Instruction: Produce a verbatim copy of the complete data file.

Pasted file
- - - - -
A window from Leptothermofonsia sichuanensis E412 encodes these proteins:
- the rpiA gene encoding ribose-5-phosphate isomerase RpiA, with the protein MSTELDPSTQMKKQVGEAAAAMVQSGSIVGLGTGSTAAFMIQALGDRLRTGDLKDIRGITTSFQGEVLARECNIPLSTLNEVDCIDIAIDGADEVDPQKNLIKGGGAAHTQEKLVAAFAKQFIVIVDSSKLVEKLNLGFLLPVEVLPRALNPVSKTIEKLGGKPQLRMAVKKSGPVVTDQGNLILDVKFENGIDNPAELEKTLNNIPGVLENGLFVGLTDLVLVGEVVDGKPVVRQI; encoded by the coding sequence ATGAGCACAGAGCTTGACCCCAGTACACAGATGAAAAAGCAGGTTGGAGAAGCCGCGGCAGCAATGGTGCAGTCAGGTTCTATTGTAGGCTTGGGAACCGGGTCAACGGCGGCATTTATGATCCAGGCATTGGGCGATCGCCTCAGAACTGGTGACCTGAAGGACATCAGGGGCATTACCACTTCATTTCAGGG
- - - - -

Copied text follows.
A window from Leptothermofonsia sichuanensis E412 encodes these proteins:
- the rpiA gene encoding ribose-5-phosphate isomerase RpiA, with the protein MSTELDPSTQMKKQVGEAAAAMVQSGSIVGLGTGSTAAFMIQALGDRLRTGDLKDIRGITTSFQGEVLARECNIPLSTLNEVDCIDIAIDGADEVDPQKNLIKGGGAAHTQEKLVAAFAKQFIVIVDSSKLVEKLNLGFLLPVEVLPRALNPVSKTIEKLGGKPQLRMAVKKSGPVVTDQGNLILDVKFENGIDNPAELEKTLNNIPGVLENGLFVGLTDLVLVGEVVDGKPVVRQI; encoded by the coding sequence ATGAGCACAGAGCTTGACCCCAGTACACAGATGAAAAAGCAGGTTGGAGAAGCCGCGGCAGCAATGGTGCAGTCAGGTTCTATTGTAGGCTTGGGAACCGGGTCAACGGCGGCATTTATGATCCAGGCATTGGGCGATCGCCTCAGAACTGGTGACCTGAAGGACATCAGGGGCATTACCACTTCATTTCAGGG